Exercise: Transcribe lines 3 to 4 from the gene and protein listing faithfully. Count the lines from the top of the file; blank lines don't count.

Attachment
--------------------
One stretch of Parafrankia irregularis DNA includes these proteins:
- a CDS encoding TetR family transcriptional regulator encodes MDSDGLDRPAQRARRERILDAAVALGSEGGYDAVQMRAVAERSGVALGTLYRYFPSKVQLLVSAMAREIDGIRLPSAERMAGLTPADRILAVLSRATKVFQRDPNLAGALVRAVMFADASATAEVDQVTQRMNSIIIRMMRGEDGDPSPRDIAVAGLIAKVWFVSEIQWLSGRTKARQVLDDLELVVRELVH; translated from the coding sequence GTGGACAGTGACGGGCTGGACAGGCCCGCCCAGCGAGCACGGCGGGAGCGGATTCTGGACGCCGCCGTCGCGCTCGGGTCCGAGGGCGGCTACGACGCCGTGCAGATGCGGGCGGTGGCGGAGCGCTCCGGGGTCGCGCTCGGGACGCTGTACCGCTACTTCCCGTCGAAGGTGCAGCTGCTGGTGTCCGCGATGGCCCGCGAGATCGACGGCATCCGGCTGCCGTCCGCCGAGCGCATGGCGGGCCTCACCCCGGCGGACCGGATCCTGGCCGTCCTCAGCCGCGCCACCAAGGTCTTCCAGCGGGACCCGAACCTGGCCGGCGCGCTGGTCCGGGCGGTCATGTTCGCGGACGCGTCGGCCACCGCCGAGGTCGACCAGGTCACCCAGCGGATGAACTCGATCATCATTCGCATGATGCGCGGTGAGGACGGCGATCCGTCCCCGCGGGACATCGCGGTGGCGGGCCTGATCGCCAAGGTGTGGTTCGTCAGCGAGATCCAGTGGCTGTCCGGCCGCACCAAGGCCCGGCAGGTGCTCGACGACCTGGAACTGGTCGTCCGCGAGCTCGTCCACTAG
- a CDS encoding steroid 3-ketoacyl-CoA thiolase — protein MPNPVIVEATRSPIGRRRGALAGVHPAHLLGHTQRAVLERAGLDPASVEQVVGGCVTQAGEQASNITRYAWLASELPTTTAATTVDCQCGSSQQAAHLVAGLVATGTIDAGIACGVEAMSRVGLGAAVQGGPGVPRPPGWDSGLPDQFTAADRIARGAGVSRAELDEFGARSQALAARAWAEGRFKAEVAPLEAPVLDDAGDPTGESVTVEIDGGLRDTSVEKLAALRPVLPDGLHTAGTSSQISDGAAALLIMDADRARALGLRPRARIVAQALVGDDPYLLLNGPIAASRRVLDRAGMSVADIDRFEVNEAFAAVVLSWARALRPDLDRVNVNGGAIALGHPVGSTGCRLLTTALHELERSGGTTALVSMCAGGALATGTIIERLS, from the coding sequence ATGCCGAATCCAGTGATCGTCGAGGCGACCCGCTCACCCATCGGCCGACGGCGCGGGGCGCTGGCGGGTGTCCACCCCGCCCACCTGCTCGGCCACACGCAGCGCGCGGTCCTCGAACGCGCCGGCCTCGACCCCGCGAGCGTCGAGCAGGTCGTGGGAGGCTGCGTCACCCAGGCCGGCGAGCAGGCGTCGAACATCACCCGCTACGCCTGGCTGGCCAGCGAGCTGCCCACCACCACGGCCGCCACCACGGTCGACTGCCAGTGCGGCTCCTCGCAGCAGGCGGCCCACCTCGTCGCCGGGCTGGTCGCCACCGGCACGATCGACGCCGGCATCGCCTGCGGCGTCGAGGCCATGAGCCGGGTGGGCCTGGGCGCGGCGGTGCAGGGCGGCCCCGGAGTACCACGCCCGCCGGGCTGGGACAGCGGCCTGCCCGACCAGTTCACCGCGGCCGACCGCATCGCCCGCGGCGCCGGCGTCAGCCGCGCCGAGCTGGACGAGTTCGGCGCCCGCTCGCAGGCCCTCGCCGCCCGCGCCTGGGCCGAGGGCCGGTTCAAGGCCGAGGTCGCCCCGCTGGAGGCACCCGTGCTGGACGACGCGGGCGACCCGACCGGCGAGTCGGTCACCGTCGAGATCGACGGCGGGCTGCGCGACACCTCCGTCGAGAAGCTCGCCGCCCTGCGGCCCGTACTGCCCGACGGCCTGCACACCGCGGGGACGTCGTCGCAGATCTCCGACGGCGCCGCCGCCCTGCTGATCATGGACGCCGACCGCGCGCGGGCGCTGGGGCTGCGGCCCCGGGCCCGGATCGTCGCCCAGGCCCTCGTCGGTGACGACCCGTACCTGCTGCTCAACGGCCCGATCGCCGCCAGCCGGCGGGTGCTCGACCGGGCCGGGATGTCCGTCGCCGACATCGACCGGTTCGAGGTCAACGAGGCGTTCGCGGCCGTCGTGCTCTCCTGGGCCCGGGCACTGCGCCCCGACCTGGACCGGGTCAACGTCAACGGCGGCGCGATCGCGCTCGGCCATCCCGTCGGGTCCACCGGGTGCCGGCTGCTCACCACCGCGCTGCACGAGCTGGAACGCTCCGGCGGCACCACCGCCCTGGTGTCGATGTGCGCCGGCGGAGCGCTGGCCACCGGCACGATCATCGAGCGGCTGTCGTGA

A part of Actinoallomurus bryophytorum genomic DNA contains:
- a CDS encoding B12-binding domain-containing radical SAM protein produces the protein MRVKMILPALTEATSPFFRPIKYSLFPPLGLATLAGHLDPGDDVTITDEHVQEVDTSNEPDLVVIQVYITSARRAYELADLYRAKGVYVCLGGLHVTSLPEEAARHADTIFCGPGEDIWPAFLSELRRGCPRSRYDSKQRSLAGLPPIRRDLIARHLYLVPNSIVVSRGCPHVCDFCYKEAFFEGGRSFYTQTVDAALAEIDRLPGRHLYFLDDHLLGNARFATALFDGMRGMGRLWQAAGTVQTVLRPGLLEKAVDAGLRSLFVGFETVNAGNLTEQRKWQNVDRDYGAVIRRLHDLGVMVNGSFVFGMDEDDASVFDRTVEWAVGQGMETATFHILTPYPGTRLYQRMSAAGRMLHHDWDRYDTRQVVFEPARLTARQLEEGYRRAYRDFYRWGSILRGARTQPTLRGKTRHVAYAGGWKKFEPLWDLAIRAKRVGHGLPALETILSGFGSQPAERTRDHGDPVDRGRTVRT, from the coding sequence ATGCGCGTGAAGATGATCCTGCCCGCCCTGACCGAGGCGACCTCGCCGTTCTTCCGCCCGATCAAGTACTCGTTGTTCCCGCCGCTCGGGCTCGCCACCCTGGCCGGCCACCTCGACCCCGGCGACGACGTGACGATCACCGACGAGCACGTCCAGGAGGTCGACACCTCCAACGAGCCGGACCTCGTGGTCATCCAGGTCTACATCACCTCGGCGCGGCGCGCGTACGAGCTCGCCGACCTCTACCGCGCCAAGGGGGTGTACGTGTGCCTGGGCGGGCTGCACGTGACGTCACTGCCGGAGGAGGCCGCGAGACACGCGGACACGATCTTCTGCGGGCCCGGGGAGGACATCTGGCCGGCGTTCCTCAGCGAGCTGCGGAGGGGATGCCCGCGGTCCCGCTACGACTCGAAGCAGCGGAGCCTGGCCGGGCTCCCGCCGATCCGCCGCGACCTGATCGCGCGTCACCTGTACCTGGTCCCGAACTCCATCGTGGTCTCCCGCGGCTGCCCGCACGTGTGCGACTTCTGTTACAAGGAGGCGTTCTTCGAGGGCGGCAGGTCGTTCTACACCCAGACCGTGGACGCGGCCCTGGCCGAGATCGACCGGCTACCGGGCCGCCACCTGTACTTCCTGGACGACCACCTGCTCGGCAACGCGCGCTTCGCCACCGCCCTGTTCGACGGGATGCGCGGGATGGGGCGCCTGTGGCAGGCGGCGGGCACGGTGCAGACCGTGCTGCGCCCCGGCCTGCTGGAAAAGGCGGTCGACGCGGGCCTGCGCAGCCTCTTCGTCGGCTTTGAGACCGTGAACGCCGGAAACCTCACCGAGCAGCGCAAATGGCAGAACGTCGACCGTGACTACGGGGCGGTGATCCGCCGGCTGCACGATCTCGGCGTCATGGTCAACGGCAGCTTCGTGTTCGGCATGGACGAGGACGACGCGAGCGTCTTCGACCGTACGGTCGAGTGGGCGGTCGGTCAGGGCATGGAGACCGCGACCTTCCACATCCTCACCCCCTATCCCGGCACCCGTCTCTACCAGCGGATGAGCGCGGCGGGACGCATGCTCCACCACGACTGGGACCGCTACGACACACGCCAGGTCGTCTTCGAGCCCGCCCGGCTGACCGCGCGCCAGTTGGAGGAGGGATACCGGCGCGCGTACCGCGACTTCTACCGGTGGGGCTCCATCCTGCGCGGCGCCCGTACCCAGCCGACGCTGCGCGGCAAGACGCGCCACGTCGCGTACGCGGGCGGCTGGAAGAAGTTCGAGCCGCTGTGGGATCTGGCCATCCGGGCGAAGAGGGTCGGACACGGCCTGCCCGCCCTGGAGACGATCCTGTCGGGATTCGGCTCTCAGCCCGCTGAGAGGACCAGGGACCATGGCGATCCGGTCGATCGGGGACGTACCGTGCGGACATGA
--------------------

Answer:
- a CDS encoding steroid 3-ketoacyl-CoA thiolase — protein MPNPVIVEATRSPIGRRRGALAGVHPAHLLGHTQRAVLERAGLDPASVEQVVGGCVTQAGEQASNITRYAWLASELPTTTAATTVDCQCGSSQQAAHLVAGLVATGTIDAGIACGVEAMSRVGLGAAVQGGPGVPRPPGWDSGLPDQFTAADRIARGAGVSRAELDEFGARSQALAARAWAEGRFKAEVAPLEAPVLDDAGDPTGESVTVEIDGGLRDTSVEKLAALRPVLPDGLHTAGTSSQISDGAAALLIMDADRARALGLRPRARIVAQALVGDDPYLLLNGPIAASRRVLDRAGMSVADIDRFEVNEAFAAVVLSWARALRPDLDRVNVNGGAIALGHPVGSTGCRLLTTALHELERSGGTTALVSMCAGGALATGTIIERLS, from the coding sequence ATGCCGAATCCAGTGATCGTCGAGGCGACCCGCTCACCCATCGGCCGACGGCGCGGGGCGCTGGCGGGTGTCCACCCCGCCCACCTGCTCGGCCACACGCAGCGCGCGGTCCTCGAACGCGCCGGCCTCGACCCCGCGAGCGTCGAGCAGGTCGTGGGAGGCTGCGTCACCCAGGCCGGCGAGCAGGCGTCGAACATCACCCGCTACGCCTGGCTGGCCAGCGAGCTGCCCACCACCACGGCCGCCACCACGGTCGACTGCCAGTGCGGCTCCTCGCAGCAGGCGGCCCACCTCGTCGCCGGGCTGGTCGCCACCGGCACGATCGACGCCGGCATCGCCTGCGGCGTCGAGGCCATGAGCCGGGTGGGCCTGGGCGCGGCGGTGCAGGGCGGCCCCGGAGTACCACGCCCGCCGGGCTGGGACAGCGGCCTGCCCGACCAGTTCACCGCGGCCGACCGCATCGCCCGCGGCGCCGGCGTCAGCCGCGCCGAGCTGGACGAGTTCGGCGCCCGCTCGCAGGCCCTCGCCGCCCGCGCCTGGGCCGAGGGCCGGTTCAAGGCCGAGGTCGCCCCGCTGGAGGCACCCGTGCTGGACGACGCGGGCGACCCGACCGGCGAGTCGGTCACCGTCGAGATCGACGGCGGGCTGCGCGACACCTCCGTCGAGAAGCTCGCCGCCCTGCGGCCCGTACTGCCCGACGGCCTGCACACCGCGGGGACGTCGTCGCAGATCTCCGACGGCGCCGCCGCCCTGCTGATCATGGACGCCGACCGCGCGCGGGCGCTGGGGCTGCGGCCCCGGGCCCGGATCGTCGCCCAGGCCCTCGTCGGTGACGACCCGTACCTGCTGCTCAACGGCCCGATCGCCGCCAGCCGGCGGGTGCTCGACCGGGCCGGGATGTCCGTCGCCGACATCGACCGGTTCGAGGTCAACGAGGCGTTCGCGGCCGTCGTGCTCTCCTGGGCCCGGGCACTGCGCCCCGACCTGGACCGGGTCAACGTCAACGGCGGCGCGATCGCGCTCGGCCATCCCGTCGGGTCCACCGGGTGCCGGCTGCTCACCACCGCGCTGCACGAGCTGGAACGCTCCGGCGGCACCACCGCCCTGGTGTCGATGTGCGCCGGCGGAGCGCTGGCCACCGGCACGATCATCGAGCGGCTGTCGTGA

A part of Actinoallomurus bryophytorum genomic DNA contains: